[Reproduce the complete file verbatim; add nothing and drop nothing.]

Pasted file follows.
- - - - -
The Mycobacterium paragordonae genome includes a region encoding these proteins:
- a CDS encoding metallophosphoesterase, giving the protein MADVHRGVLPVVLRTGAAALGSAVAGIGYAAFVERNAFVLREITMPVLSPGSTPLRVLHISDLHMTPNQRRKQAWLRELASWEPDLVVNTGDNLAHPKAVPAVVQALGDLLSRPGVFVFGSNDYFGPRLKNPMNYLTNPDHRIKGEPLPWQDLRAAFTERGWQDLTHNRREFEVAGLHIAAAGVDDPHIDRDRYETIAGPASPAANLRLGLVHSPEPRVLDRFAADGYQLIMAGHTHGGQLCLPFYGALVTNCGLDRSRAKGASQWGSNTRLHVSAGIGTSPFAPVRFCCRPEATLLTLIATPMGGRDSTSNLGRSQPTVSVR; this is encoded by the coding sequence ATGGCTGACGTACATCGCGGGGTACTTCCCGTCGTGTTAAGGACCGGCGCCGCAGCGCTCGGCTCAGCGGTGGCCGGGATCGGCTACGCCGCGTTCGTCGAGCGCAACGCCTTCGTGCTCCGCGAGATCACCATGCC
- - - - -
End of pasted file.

The Mycobacterium paragordonae genome includes a region encoding these proteins:
- a CDS encoding metallophosphoesterase, giving the protein MADVHRGVLPVVLRTGAAALGSAVAGIGYAAFVERNAFVLREITMPVLSPGSTPLRVLHISDLHMTPNQRRKQAWLRELASWEPDLVVNTGDNLAHPKAVPAVVQALGDLLSRPGVFVFGSNDYFGPRLKNPMNYLTNPDHRIKGEPLPWQDLRAAFTERGWQDLTHNRREFEVAGLHIAAAGVDDPHIDRDRYETIAGPASPAANLRLGLVHSPEPRVLDRFAADGYQLIMAGHTHGGQLCLPFYGALVTNCGLDRSRAKGASQWGSNTRLHVSAGIGTSPFAPVRFCCRPEATLLTLIATPMGGRDSTSNLGRSQPTVSVR; this is encoded by the coding sequence ATGGCTGACGTACATCGCGGGGTACTTCCCGTCGTGTTAAGGACCGGCGCCGCAGCGCTCGGCTCAGCGGTGGCCGGGATCGGCTACGCCGCGTTCGTCGAGCGCAACGCCTTCGTGCTCCGCGAGATCACCATGCC